My “Ah-Ha!” Moment
I just had an epiphany.
First, a little back-story:
I grew up without a father. I had a mother, and two grandparents, and an uncle, all who loved me unconditionally. Well, I admit, I really only felt that from my mother and grandfather. My grandmother and uncle, I am sure, loved me unconditionally. I just never had as much contact with them to really know for sure.
I grew up knowing I was something special. But as I became an adult, something happened. I was always striving to please everyone, and yet, I always felt like I came up short. My personality, my body language—who knows—put people off. As happens in our lives, I began to have unintentional conflicts with my colleagues and my friends. For some reason, they never understood that I loved them unconditionally.
I was always pissing people off.
So, I began to doubt myself. I began to put walls up. Which, of course, just made matters worse. It probably doesn’t help that I am incredibly passionate, stubborn, and have high expectations—for both myself and everyone around me.
A few months ago, I contacted my father. A man who never knew I existed. Someone whom I never thought I needed, since, after all, I was who I was because I didn’t have a father.
I was prepared for the worst. I was prepared for silence, anger, disbelief.
I wasn’t prepared for what I got:
He loved me.
Here was a man who didn’t even know me, and yet he loved me.
And amazingly, my family grew. A grandmother, an aunt, countless uncles and cousins. And all of them convey to me the same thing: we love you.
Why? They don’t know me.
They love me because I exist. Because I am family.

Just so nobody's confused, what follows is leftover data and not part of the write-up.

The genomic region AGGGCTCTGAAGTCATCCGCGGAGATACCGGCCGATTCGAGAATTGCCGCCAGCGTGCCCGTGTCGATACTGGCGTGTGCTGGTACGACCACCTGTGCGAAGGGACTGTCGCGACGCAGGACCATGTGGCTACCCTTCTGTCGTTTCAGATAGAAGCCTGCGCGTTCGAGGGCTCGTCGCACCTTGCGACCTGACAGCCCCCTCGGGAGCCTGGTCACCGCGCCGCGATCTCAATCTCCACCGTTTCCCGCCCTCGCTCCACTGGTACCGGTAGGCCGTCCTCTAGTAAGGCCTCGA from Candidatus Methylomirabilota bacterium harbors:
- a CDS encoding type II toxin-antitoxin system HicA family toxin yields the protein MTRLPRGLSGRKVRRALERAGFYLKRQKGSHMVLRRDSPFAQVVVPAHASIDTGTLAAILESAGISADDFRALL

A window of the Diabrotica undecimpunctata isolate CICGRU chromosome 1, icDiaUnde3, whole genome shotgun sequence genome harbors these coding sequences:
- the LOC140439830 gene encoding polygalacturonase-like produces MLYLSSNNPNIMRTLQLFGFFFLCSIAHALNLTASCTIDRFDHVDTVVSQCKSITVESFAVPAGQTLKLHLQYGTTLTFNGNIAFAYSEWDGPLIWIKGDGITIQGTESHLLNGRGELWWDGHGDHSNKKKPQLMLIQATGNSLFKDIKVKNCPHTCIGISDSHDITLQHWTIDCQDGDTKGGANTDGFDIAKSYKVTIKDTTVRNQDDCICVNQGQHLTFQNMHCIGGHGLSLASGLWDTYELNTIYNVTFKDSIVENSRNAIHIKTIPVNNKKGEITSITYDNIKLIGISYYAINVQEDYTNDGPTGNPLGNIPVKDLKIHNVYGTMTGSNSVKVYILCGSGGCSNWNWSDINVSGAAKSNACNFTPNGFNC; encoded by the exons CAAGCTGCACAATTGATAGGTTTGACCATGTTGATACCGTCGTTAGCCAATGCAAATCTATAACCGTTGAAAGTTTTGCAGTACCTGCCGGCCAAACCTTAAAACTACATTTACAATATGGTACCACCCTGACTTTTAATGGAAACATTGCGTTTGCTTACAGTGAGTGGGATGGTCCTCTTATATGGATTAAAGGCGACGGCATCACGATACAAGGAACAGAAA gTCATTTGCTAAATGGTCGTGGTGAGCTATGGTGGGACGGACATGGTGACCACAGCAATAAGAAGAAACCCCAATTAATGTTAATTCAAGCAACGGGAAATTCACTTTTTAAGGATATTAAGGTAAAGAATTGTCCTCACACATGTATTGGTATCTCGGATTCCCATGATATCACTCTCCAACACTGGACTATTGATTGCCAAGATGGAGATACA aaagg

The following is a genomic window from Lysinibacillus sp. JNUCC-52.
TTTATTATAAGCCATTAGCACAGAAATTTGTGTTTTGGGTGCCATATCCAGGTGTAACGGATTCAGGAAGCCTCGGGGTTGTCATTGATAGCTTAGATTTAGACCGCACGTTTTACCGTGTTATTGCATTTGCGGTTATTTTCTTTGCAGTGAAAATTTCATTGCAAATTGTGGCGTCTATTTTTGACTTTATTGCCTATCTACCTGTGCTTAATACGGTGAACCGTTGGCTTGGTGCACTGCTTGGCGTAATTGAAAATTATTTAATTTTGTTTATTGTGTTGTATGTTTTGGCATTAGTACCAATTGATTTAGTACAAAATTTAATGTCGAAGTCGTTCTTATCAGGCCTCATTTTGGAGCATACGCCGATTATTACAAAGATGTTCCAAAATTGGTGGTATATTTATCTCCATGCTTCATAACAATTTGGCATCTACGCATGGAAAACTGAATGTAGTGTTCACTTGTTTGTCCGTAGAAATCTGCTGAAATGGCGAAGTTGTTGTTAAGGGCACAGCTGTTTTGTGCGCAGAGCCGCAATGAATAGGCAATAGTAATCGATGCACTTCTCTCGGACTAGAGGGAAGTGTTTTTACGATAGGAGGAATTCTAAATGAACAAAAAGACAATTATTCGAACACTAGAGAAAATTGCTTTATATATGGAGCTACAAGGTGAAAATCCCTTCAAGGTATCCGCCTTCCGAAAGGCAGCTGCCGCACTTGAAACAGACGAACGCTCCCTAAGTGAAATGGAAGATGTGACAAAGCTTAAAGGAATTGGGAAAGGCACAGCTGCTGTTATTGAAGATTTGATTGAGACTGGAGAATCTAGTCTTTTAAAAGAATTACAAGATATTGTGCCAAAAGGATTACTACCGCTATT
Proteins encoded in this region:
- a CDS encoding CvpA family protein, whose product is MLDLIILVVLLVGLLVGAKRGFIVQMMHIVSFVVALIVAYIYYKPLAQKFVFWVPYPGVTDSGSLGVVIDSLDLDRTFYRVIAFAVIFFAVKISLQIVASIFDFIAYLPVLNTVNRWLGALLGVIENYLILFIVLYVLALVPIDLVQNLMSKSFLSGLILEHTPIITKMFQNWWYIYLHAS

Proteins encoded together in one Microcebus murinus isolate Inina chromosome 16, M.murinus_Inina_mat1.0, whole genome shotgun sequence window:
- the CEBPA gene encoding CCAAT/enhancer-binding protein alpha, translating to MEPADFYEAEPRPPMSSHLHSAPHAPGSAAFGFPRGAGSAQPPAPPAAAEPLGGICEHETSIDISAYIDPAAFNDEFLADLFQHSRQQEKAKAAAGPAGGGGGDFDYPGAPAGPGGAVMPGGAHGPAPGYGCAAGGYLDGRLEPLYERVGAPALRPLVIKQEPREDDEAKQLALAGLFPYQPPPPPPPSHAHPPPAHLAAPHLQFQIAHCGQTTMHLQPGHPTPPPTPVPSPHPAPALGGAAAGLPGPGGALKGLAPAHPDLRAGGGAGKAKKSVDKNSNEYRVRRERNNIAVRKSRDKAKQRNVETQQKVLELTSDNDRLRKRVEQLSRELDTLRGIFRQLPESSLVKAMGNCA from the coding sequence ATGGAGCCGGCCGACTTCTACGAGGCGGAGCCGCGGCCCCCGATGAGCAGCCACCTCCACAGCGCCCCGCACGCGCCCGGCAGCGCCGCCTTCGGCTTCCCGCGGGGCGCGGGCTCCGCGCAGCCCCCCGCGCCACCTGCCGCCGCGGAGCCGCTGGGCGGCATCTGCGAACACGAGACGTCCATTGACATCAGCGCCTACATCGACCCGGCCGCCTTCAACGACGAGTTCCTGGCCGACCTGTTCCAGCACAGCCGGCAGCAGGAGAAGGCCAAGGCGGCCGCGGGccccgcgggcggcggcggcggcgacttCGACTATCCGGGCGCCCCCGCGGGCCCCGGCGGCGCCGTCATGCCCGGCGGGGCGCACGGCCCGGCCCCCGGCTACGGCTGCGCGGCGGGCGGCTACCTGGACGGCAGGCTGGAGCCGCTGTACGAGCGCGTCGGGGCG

I recently met one of my father’s cousins, whom he grew up with.
And guess what?
She loves me.
And here’s the thing: it feels good. It feels so good to have people love you. To know you are loved.
And today, I suddenly realized why this whole experience is affecting me so much:
Because, for the first time in years, there are people to whom I have nothing to prove. There are people who exist in this world who are not mad at me, who are loving, and kind, and outgoing, and who say, “you are family. We love you.”
Now, why can’t we all be like this? Why can’t I?
Why do I meet people and wait to get to know them—wait to see what they have up their sleeve, wait for them to prove that they are worthy of my friendship and my love?
Why do I have walls up, when complete strangers don’t?
So, what can I do to make sure that people know they are loved by me? What can I do to be like my new family—walls down, arms open wide, nothing held back?
I am not sure. But I will tell you that I strive to be kind. I strive to be loving. I strive to not be so damn annoyed by people.
I strive to let people know they are loved.
‘Cause it feels so damn good.
Love is a drug.
It’s time some of us started dealing.